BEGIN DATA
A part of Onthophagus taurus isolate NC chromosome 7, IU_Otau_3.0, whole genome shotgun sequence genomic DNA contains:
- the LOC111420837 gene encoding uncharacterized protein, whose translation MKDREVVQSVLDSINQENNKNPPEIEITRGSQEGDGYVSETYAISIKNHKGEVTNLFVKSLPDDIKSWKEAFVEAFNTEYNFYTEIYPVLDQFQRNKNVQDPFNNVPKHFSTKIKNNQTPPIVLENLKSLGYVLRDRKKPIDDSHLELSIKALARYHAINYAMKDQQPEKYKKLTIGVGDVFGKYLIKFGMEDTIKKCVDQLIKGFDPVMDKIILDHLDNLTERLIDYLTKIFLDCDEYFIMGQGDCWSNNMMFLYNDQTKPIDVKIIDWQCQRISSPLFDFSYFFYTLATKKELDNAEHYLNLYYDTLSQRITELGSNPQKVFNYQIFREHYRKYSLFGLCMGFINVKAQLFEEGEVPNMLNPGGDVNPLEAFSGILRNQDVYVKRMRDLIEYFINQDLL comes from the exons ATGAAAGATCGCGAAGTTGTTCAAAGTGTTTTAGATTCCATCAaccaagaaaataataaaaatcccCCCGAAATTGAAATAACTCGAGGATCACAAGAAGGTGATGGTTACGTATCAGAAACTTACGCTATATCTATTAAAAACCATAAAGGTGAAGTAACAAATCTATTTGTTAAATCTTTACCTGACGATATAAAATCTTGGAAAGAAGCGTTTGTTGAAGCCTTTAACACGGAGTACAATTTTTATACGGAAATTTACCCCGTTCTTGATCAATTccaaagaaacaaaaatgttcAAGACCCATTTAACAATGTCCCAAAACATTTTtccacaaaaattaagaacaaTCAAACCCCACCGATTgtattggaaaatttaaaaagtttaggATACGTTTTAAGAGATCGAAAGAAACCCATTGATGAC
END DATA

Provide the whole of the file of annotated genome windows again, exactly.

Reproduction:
A part of Onthophagus taurus isolate NC chromosome 7, IU_Otau_3.0, whole genome shotgun sequence genomic DNA contains:
- the LOC111420837 gene encoding uncharacterized protein, whose translation MKDREVVQSVLDSINQENNKNPPEIEITRGSQEGDGYVSETYAISIKNHKGEVTNLFVKSLPDDIKSWKEAFVEAFNTEYNFYTEIYPVLDQFQRNKNVQDPFNNVPKHFSTKIKNNQTPPIVLENLKSLGYVLRDRKKPIDDSHLELSIKALARYHAINYAMKDQQPEKYKKLTIGVGDVFGKYLIKFGMEDTIKKCVDQLIKGFDPVMDKIILDHLDNLTERLIDYLTKIFLDCDEYFIMGQGDCWSNNMMFLYNDQTKPIDVKIIDWQCQRISSPLFDFSYFFYTLATKKELDNAEHYLNLYYDTLSQRITELGSNPQKVFNYQIFREHYRKYSLFGLCMGFINVKAQLFEEGEVPNMLNPGGDVNPLEAFSGILRNQDVYVKRMRDLIEYFINQDLL comes from the exons ATGAAAGATCGCGAAGTTGTTCAAAGTGTTTTAGATTCCATCAaccaagaaaataataaaaatcccCCCGAAATTGAAATAACTCGAGGATCACAAGAAGGTGATGGTTACGTATCAGAAACTTACGCTATATCTATTAAAAACCATAAAGGTGAAGTAACAAATCTATTTGTTAAATCTTTACCTGACGATATAAAATCTTGGAAAGAAGCGTTTGTTGAAGCCTTTAACACGGAGTACAATTTTTATACGGAAATTTACCCCGTTCTTGATCAATTccaaagaaacaaaaatgttcAAGACCCATTTAACAATGTCCCAAAACATTTTtccacaaaaattaagaacaaTCAAACCCCACCGATTgtattggaaaatttaaaaagtttaggATACGTTTTAAGAGATCGAAAGAAACCCATTGATGAC